It seems that country music has in recent years been subjected to a lot of meddling and mischief. Strange experiments in East Nashville basements, psychedelic influxes from the west coast, indie splicing from the eastern seaboard and much more besides has resulted in alt-country, a genre that is often much more alt than it is country. It is great, therefore, to stumble across artists such as Luanne Hunt, artists who take an “if it ain’t broke…” approach to the genre.
It is not surprising that Luanne has been juggling hits and accolades for nearly a decade now and Texas Tears is a great example of why that should be so. This is definitely country music for the purist, nothing wrong with that, traditions are traditions for a reason and the same can be said about traditional sounds and there is something timeless and quintessentially country at work here.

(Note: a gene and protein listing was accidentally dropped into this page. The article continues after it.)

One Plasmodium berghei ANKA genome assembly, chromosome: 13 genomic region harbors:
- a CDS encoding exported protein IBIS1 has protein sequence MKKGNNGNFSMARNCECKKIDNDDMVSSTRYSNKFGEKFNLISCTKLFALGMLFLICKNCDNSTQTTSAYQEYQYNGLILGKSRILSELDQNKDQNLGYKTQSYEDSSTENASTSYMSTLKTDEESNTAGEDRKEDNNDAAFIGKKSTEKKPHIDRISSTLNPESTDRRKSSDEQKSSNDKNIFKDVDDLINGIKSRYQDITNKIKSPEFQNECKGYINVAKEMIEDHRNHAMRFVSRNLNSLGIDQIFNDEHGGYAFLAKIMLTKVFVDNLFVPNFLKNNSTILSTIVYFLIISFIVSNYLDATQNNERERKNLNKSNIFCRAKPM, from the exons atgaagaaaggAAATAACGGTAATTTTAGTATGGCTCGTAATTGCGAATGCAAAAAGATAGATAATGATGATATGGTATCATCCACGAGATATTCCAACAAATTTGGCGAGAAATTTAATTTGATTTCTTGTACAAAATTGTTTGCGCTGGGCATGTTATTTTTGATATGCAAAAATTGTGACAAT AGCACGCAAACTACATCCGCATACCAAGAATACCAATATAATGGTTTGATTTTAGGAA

But it goes beyond that; Luanne has a voice, which taps into an older vibe, one that goes back to the birth of the Nashville Sound, when the likes of Patsy Cline and Brenda Lee were helping to shape the genre. And it is this dynamic which shapes the music too, a smooth blend of instrumentation which weaves in and out of each others path to create wonderfully nuanced textures, from smooth, harmony vocals to honky tonking pianos to guitars breaks with just the right amount of twang all set to an exhilarating groove.
Every genre has its own evolutionary path and as such looks to the future but sometimes it is also useful to remember the journey that it has come on as well but if you can do both then you are surely onto a winner. Luanne Hunt has the perfect blend that revels in past glories but simultaneously strides confidently into glorious new horizons.